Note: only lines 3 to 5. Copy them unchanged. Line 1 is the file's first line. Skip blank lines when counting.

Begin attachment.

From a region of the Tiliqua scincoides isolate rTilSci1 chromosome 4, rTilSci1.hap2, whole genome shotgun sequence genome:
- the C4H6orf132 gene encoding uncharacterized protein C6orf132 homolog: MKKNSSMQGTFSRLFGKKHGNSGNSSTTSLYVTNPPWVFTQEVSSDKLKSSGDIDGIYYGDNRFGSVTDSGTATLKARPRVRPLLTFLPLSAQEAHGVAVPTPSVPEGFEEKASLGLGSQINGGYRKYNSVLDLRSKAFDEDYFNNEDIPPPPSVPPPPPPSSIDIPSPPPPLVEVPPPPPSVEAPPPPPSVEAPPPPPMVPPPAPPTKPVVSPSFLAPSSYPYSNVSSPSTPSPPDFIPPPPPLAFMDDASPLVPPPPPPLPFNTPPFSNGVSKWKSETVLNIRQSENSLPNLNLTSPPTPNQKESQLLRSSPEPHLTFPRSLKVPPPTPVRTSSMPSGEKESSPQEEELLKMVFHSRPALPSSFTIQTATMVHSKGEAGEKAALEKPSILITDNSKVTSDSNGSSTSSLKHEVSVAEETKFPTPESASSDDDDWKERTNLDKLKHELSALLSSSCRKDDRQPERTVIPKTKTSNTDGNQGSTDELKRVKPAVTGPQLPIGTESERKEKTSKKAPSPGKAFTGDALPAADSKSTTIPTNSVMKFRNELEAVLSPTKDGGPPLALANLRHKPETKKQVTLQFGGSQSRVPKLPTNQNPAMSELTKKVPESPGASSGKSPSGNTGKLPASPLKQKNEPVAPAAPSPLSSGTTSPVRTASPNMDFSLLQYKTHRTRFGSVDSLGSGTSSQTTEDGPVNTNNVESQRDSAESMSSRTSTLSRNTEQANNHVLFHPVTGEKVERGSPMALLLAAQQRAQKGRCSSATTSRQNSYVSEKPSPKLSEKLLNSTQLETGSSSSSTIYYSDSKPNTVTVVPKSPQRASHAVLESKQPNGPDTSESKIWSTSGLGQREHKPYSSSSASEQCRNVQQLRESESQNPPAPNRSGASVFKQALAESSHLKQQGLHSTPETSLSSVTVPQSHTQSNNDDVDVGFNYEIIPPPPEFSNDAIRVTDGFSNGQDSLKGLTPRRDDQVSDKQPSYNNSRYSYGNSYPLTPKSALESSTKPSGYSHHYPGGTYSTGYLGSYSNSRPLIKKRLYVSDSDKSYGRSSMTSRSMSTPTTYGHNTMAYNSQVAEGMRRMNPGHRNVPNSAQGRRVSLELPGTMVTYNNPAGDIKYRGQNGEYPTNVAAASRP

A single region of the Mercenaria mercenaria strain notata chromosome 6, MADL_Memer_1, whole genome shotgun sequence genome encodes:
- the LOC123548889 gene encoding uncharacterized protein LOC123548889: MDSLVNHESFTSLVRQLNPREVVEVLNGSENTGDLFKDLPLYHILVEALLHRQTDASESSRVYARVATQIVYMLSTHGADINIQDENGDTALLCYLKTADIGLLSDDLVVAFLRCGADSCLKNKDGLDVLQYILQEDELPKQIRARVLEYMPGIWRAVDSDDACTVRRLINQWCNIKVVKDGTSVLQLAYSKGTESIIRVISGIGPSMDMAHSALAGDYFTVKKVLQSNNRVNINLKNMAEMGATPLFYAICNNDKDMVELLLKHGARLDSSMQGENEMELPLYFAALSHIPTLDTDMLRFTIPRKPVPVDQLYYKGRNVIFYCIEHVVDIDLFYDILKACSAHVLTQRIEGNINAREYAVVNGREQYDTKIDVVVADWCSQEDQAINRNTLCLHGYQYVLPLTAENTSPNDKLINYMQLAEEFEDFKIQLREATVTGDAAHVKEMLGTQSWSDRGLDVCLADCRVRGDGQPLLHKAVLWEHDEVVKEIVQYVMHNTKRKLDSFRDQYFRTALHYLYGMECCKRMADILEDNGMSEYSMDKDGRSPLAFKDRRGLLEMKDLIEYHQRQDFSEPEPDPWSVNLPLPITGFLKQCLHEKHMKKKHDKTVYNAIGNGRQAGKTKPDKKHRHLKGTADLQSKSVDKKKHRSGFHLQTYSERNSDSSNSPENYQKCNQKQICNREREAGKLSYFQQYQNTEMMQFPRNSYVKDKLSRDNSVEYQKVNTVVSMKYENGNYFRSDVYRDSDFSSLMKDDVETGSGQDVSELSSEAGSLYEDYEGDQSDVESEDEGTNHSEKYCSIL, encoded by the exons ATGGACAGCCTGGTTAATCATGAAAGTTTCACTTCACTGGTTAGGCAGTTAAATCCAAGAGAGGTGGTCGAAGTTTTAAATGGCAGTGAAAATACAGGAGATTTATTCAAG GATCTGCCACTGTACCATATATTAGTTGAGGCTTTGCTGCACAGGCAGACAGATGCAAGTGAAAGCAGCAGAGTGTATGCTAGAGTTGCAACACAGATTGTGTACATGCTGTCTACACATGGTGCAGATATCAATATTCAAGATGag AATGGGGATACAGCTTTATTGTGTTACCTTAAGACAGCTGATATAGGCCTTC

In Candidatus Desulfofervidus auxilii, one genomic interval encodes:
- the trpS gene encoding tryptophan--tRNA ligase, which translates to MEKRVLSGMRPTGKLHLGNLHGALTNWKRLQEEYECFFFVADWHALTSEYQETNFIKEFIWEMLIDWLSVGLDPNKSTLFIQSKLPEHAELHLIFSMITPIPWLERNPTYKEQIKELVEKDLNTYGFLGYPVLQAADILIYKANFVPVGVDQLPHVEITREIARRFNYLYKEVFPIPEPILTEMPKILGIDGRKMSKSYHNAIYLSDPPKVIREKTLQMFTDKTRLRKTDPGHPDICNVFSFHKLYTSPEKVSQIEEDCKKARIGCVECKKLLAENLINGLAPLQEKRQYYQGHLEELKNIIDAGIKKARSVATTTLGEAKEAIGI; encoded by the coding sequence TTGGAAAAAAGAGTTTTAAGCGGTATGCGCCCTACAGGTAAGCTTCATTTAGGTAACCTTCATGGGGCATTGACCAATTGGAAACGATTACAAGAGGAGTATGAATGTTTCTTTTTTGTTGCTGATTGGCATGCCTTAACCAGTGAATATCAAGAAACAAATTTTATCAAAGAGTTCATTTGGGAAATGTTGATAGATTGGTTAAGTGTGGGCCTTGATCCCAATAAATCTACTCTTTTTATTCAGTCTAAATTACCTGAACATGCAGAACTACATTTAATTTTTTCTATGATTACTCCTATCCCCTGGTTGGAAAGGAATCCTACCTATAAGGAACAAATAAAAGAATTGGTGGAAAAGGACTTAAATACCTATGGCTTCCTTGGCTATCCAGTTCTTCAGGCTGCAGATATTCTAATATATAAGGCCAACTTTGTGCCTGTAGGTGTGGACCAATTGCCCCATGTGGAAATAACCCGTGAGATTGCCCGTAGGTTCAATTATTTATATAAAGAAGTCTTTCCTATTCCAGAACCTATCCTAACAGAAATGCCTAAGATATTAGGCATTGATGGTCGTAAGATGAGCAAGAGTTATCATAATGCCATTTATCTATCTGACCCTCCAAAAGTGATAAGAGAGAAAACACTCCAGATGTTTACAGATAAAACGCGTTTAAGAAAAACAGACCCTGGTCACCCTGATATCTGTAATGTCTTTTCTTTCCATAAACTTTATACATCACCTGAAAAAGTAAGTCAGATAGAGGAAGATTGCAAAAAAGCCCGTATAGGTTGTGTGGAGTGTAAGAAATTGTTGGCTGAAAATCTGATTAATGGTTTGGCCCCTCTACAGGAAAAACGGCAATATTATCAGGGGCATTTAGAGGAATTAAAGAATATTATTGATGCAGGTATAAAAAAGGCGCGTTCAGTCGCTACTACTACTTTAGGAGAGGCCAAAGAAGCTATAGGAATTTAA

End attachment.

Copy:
A single region of the Mercenaria mercenaria strain notata chromosome 6, MADL_Memer_1, whole genome shotgun sequence genome encodes:
- the LOC123548889 gene encoding uncharacterized protein LOC123548889: MDSLVNHESFTSLVRQLNPREVVEVLNGSENTGDLFKDLPLYHILVEALLHRQTDASESSRVYARVATQIVYMLSTHGADINIQDENGDTALLCYLKTADIGLLSDDLVVAFLRCGADSCLKNKDGLDVLQYILQEDELPKQIRARVLEYMPGIWRAVDSDDACTVRRLINQWCNIKVVKDGTSVLQLAYSKGTESIIRVISGIGPSMDMAHSALAGDYFTVKKVLQSNNRVNINLKNMAEMGATPLFYAICNNDKDMVELLLKHGARLDSSMQGENEMELPLYFAALSHIPTLDTDMLRFTIPRKPVPVDQLYYKGRNVIFYCIEHVVDIDLFYDILKACSAHVLTQRIEGNINAREYAVVNGREQYDTKIDVVVADWCSQEDQAINRNTLCLHGYQYVLPLTAENTSPNDKLINYMQLAEEFEDFKIQLREATVTGDAAHVKEMLGTQSWSDRGLDVCLADCRVRGDGQPLLHKAVLWEHDEVVKEIVQYVMHNTKRKLDSFRDQYFRTALHYLYGMECCKRMADILEDNGMSEYSMDKDGRSPLAFKDRRGLLEMKDLIEYHQRQDFSEPEPDPWSVNLPLPITGFLKQCLHEKHMKKKHDKTVYNAIGNGRQAGKTKPDKKHRHLKGTADLQSKSVDKKKHRSGFHLQTYSERNSDSSNSPENYQKCNQKQICNREREAGKLSYFQQYQNTEMMQFPRNSYVKDKLSRDNSVEYQKVNTVVSMKYENGNYFRSDVYRDSDFSSLMKDDVETGSGQDVSELSSEAGSLYEDYEGDQSDVESEDEGTNHSEKYCSIL, encoded by the exons ATGGACAGCCTGGTTAATCATGAAAGTTTCACTTCACTGGTTAGGCAGTTAAATCCAAGAGAGGTGGTCGAAGTTTTAAATGGCAGTGAAAATACAGGAGATTTATTCAAG GATCTGCCACTGTACCATATATTAGTTGAGGCTTTGCTGCACAGGCAGACAGATGCAAGTGAAAGCAGCAGAGTGTATGCTAGAGTTGCAACACAGATTGTGTACATGCTGTCTACACATGGTGCAGATATCAATATTCAAGATGag AATGGGGATACAGCTTTATTGTGTTACCTTAAGACAGCTGATATAGGCCTTC

In Candidatus Desulfofervidus auxilii, one genomic interval encodes: